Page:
In July 1943, he was promoted to Brigadier General and assumed the position of Commanding General, 1st Bomber Command at El Paso, Texas. In August 1943, he deployed to England as Commanding Officer of the 41st Combat Bomb Wing, and flew 35 missions over Europe.

He returned to the U.S. in September 1944 as Commanding Officer of the 17th Bomb Operations Training Wing, based at Grand Isle, Nebraska. He became Commander of Souix City AAF in 1945.

In 1946, he attended the National War College at Fort Lesley McNair, Washington, D.C. and graduated in June 1947. He then returned to Hickam Field, Hawaii to command the 7th Air Force. In 1949, he was transferred to the Fairfield-Suisun AFB, California as Commanding General, 9th Strategic Reconnaissance Wing and as Commanding Officer of the 5th Strategic Reconnaissance Wing at the same time.

In August 1950, he was aboard a B-29 bomber on a special mission. The aircraft crashed on take-off, but General Travis died from his injuries en route to the hospital. All the crew survived the crash.

Fairfield-Suisun AFB, CA was renamed Travis AFB in his honor.

He is buried in Arlington National Cemetery, in Section 2, Site E-325 RH. His wife, Frances Jane, who passed away on November 22, 1987, lies beside him.
Other Comments:

The aircraft in which General Travis was killed was B-29 MR #44-87651, no name.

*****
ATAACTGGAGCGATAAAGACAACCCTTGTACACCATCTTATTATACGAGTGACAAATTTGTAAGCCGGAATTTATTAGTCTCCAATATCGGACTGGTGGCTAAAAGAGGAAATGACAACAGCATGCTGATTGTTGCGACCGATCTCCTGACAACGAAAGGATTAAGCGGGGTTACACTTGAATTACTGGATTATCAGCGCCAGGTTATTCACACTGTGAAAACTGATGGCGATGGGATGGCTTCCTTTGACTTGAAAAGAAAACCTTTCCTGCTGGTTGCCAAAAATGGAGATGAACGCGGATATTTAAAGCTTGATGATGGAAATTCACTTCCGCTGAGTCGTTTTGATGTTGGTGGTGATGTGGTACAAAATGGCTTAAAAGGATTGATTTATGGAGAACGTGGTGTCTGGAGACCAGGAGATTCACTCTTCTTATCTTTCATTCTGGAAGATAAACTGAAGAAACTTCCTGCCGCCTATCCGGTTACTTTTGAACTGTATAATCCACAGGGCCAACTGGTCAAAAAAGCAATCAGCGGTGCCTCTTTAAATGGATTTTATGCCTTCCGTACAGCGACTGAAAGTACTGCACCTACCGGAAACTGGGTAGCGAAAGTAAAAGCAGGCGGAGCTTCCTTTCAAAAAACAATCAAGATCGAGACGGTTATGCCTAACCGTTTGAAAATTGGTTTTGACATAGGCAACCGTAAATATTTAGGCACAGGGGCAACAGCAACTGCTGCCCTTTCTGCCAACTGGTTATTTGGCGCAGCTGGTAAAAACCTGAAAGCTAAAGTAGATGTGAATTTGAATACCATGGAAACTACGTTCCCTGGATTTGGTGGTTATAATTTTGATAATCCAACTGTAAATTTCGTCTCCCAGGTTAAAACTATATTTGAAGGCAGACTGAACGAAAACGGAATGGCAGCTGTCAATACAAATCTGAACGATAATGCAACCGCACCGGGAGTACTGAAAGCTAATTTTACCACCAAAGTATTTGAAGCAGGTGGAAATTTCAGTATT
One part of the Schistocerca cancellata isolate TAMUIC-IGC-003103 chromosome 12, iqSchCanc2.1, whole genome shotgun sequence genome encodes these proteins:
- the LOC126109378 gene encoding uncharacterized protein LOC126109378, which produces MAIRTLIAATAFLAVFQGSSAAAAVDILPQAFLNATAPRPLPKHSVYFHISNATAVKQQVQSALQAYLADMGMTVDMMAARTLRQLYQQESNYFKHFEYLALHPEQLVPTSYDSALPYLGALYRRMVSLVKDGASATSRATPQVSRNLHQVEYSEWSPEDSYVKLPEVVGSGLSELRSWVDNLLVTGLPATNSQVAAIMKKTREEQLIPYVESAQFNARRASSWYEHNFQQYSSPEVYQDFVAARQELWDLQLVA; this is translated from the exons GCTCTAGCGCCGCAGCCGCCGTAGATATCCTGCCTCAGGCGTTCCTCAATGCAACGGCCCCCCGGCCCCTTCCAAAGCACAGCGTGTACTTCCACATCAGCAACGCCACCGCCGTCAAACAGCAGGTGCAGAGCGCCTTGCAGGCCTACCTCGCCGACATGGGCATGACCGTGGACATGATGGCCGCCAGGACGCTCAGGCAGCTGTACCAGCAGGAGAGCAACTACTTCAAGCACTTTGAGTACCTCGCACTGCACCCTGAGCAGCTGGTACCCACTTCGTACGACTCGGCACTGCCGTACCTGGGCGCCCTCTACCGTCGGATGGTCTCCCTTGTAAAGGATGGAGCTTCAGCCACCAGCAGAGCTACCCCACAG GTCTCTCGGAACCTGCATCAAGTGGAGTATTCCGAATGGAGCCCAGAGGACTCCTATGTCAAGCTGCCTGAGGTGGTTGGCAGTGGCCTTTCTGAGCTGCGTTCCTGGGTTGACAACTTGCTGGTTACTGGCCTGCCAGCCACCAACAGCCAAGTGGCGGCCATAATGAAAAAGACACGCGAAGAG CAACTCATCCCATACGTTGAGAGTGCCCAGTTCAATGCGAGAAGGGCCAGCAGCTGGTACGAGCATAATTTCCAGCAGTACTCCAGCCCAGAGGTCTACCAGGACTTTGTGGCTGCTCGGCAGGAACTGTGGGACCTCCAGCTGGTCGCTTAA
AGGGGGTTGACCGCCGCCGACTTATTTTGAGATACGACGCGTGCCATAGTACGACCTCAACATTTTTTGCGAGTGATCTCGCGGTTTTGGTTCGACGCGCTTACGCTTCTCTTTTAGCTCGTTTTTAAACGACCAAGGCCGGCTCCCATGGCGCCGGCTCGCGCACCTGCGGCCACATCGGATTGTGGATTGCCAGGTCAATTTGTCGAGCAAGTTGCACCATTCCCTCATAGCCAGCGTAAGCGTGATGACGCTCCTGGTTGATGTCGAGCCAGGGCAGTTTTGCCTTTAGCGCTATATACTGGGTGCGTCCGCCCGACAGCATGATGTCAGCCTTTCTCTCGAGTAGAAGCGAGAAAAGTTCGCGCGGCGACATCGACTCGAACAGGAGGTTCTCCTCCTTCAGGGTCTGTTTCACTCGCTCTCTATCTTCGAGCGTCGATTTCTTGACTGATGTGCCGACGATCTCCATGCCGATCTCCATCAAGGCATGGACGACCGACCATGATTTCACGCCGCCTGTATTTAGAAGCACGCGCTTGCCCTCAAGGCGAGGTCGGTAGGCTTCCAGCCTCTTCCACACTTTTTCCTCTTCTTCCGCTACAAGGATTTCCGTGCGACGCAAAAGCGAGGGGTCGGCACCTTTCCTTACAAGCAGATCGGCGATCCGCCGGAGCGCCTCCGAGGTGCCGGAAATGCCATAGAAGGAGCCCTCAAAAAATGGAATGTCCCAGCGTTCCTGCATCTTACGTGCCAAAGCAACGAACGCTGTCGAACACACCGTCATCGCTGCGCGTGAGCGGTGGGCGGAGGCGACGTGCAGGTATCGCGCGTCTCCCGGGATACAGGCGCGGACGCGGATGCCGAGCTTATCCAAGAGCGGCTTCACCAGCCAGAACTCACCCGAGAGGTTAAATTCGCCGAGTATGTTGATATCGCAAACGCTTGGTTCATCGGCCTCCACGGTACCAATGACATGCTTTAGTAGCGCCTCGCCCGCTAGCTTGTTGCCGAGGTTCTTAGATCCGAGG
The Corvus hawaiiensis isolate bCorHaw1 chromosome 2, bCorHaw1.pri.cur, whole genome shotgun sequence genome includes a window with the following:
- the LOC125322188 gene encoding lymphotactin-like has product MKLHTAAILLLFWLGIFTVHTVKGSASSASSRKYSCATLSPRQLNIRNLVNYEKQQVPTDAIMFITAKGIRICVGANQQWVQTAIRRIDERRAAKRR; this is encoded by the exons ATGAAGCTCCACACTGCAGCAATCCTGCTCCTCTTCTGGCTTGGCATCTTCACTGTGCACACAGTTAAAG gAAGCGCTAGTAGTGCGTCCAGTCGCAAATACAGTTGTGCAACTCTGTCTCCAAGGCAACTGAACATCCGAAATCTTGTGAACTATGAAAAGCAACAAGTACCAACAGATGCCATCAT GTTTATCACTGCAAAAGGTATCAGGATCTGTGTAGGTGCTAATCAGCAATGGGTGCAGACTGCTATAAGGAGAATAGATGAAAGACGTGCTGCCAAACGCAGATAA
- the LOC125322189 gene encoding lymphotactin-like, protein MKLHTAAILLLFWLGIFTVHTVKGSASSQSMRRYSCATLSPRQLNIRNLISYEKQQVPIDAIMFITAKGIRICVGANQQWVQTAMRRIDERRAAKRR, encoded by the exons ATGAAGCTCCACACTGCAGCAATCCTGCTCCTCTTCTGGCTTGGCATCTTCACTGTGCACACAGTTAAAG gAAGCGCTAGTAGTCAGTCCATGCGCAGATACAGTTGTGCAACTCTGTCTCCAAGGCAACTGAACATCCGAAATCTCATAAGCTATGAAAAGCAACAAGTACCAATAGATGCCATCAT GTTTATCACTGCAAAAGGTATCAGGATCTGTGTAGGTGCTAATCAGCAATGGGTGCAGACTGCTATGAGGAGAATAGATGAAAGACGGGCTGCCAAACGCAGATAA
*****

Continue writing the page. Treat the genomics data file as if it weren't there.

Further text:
Twenty crew and passengers were on the plane; eight survived while twelve died. The resulting explosions of bomb material close to a trailer park near the crash site produced additional civilian and military casualties also.
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Command Pilot Badge
Navigator Badge

 Unit Assignments/ Advancement Schools
US Army (USA)Aviation Cadet Flight School49th Bomb Squadron2nd Bombardment Group
Bombardment Units5th Bombardment Group, Heavy29th Bombardment Group, Very HeavyTraining Units
National War College7th Air Force9th Reconnaissance Technical Squadron
  1924-1928, US Army (USA)
  1928-1929, AAF MOS 770, Aviation Cadet Flight School
  1934-1937, 49th Bomb Squadron
  1937-1939, AAF MOS 791, 2nd Bombardment Group
  1939-1940, AAF MOS 1060, 72nd Bombardment Squadron, Medium
  1940-1941, AAF MOS 4530, 5th Bombardment Group, Heavy
  1941-1942, 29th Bombardment Group, Very Heavy
  1944-1946, 17th Training Group
  1946-1947, National War College
  1947-1949, 7th Air Force
  1949-1950, 9th Reconnaissance Technical Squadron
 Combat and Non-Combat Operations
  1943-1943 World War II/European-African-Middle Eastern Theater/Air Offensive, Europe Campaign (1942-44)
  1944-1944 World War II/European-African-Middle Eastern Theater/Rhineland Campaign (1944-45)
 Colleges Attended 
United States Military AcademyUniversity of GeorgiaNational War College
  1924-1928, United States Military Academy
  1924-1924, University of Georgia
  1946-1947, National War College
 My Aircraft/Missiles
B-17 Flying Fortress  B-29 Superfortress  
  1942-1945, B-17 Flying Fortress
  1946-1950, B-29 Superfortress